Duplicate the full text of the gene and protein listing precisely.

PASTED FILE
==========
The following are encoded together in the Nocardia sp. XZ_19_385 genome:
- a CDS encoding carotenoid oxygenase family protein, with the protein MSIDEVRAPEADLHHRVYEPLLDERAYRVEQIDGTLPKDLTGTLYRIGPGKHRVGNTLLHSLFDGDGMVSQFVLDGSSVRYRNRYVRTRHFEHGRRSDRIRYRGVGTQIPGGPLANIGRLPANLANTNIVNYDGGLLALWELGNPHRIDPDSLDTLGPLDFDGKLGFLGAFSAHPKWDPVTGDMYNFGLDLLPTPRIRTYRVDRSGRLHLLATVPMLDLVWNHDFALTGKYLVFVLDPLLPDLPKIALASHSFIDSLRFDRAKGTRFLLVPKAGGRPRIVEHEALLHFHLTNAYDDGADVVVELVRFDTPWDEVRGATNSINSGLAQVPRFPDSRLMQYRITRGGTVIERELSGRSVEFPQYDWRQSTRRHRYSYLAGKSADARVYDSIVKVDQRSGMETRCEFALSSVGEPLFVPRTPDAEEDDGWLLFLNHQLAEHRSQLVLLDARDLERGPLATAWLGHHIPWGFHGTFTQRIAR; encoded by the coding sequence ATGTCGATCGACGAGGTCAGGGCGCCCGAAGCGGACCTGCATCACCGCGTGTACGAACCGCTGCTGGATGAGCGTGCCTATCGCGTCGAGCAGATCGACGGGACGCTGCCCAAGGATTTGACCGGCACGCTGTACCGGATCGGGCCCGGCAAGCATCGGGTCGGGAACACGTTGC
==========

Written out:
The following are encoded together in the Nocardia sp. XZ_19_385 genome:
- a CDS encoding carotenoid oxygenase family protein, with the protein MSIDEVRAPEADLHHRVYEPLLDERAYRVEQIDGTLPKDLTGTLYRIGPGKHRVGNTLLHSLFDGDGMVSQFVLDGSSVRYRNRYVRTRHFEHGRRSDRIRYRGVGTQIPGGPLANIGRLPANLANTNIVNYDGGLLALWELGNPHRIDPDSLDTLGPLDFDGKLGFLGAFSAHPKWDPVTGDMYNFGLDLLPTPRIRTYRVDRSGRLHLLATVPMLDLVWNHDFALTGKYLVFVLDPLLPDLPKIALASHSFIDSLRFDRAKGTRFLLVPKAGGRPRIVEHEALLHFHLTNAYDDGADVVVELVRFDTPWDEVRGATNSINSGLAQVPRFPDSRLMQYRITRGGTVIERELSGRSVEFPQYDWRQSTRRHRYSYLAGKSADARVYDSIVKVDQRSGMETRCEFALSSVGEPLFVPRTPDAEEDDGWLLFLNHQLAEHRSQLVLLDARDLERGPLATAWLGHHIPWGFHGTFTQRIAR; encoded by the coding sequence ATGTCGATCGACGAGGTCAGGGCGCCCGAAGCGGACCTGCATCACCGCGTGTACGAACCGCTGCTGGATGAGCGTGCCTATCGCGTCGAGCAGATCGACGGGACGCTGCCCAAGGATTTGACCGGCACGCTGTACCGGATCGGGCCCGGCAAGCATCGGGTCGGGAACACGTTGC